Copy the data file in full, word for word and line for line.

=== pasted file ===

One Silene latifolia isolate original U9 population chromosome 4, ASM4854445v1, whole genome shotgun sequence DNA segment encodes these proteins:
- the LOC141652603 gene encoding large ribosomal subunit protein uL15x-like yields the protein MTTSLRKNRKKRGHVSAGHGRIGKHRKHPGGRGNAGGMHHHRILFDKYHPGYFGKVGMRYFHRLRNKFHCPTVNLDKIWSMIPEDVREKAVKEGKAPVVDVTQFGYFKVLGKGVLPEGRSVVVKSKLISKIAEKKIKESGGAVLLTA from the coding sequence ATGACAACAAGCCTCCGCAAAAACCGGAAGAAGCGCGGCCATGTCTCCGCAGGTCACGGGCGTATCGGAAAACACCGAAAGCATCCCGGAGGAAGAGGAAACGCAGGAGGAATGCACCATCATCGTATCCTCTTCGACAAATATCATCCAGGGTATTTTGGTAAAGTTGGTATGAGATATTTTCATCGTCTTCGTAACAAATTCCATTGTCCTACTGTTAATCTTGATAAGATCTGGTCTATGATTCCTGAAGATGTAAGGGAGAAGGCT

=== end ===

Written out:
One Silene latifolia isolate original U9 population chromosome 4, ASM4854445v1, whole genome shotgun sequence DNA segment encodes these proteins:
- the LOC141652603 gene encoding large ribosomal subunit protein uL15x-like yields the protein MTTSLRKNRKKRGHVSAGHGRIGKHRKHPGGRGNAGGMHHHRILFDKYHPGYFGKVGMRYFHRLRNKFHCPTVNLDKIWSMIPEDVREKAVKEGKAPVVDVTQFGYFKVLGKGVLPEGRSVVVKSKLISKIAEKKIKESGGAVLLTA from the coding sequence ATGACAACAAGCCTCCGCAAAAACCGGAAGAAGCGCGGCCATGTCTCCGCAGGTCACGGGCGTATCGGAAAACACCGAAAGCATCCCGGAGGAAGAGGAAACGCAGGAGGAATGCACCATCATCGTATCCTCTTCGACAAATATCATCCAGGGTATTTTGGTAAAGTTGGTATGAGATATTTTCATCGTCTTCGTAACAAATTCCATTGTCCTACTGTTAATCTTGATAAGATCTGGTCTATGATTCCTGAAGATGTAAGGGAGAAGGCT